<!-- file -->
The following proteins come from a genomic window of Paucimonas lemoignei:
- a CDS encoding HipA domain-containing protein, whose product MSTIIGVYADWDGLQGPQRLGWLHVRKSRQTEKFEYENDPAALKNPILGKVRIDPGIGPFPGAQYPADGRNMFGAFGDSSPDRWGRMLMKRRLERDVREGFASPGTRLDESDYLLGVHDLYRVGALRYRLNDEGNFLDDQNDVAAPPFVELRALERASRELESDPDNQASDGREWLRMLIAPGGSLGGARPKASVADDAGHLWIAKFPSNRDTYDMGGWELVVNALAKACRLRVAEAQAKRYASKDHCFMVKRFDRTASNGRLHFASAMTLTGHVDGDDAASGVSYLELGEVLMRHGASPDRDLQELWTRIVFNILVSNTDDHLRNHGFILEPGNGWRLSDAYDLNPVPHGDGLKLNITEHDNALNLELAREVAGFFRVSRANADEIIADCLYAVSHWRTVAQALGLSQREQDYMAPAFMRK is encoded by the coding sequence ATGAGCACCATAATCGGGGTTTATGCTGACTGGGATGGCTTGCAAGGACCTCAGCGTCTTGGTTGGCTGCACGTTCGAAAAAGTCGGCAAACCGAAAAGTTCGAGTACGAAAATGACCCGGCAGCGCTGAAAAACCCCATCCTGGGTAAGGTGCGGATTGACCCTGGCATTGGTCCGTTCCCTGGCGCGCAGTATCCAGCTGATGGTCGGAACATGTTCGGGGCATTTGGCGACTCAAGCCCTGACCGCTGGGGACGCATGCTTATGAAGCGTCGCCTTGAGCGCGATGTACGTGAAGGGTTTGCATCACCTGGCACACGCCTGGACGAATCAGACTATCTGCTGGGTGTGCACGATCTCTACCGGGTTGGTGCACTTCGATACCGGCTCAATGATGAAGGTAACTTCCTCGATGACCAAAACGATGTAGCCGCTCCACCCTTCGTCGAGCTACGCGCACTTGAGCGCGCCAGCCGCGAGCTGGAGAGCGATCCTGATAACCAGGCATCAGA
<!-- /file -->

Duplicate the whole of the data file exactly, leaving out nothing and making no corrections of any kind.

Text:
The following proteins come from a genomic window of Paucimonas lemoignei:
- a CDS encoding HipA domain-containing protein, whose product MSTIIGVYADWDGLQGPQRLGWLHVRKSRQTEKFEYENDPAALKNPILGKVRIDPGIGPFPGAQYPADGRNMFGAFGDSSPDRWGRMLMKRRLERDVREGFASPGTRLDESDYLLGVHDLYRVGALRYRLNDEGNFLDDQNDVAAPPFVELRALERASRELESDPDNQASDGREWLRMLIAPGGSLGGARPKASVADDAGHLWIAKFPSNRDTYDMGGWELVVNALAKACRLRVAEAQAKRYASKDHCFMVKRFDRTASNGRLHFASAMTLTGHVDGDDAASGVSYLELGEVLMRHGASPDRDLQELWTRIVFNILVSNTDDHLRNHGFILEPGNGWRLSDAYDLNPVPHGDGLKLNITEHDNALNLELAREVAGFFRVSRANADEIIADCLYAVSHWRTVAQALGLSQREQDYMAPAFMRK is encoded by the coding sequence ATGAGCACCATAATCGGGGTTTATGCTGACTGGGATGGCTTGCAAGGACCTCAGCGTCTTGGTTGGCTGCACGTTCGAAAAAGTCGGCAAACCGAAAAGTTCGAGTACGAAAATGACCCGGCAGCGCTGAAAAACCCCATCCTGGGTAAGGTGCGGATTGACCCTGGCATTGGTCCGTTCCCTGGCGCGCAGTATCCAGCTGATGGTCGGAACATGTTCGGGGCATTTGGCGACTCAAGCCCTGACCGCTGGGGACGCATGCTTATGAAGCGTCGCCTTGAGCGCGATGTACGTGAAGGGTTTGCATCACCTGGCACACGCCTGGACGAATCAGACTATCTGCTGGGTGTGCACGATCTCTACCGGGTTGGTGCACTTCGATACCGGCTCAATGATGAAGGTAACTTCCTCGATGACCAAAACGATGTAGCCGCTCCACCCTTCGTCGAGCTACGCGCACTTGAGCGCGCCAGCCGCGAGCTGGAGAGCGATCCTGATAACCAGGCATCAGA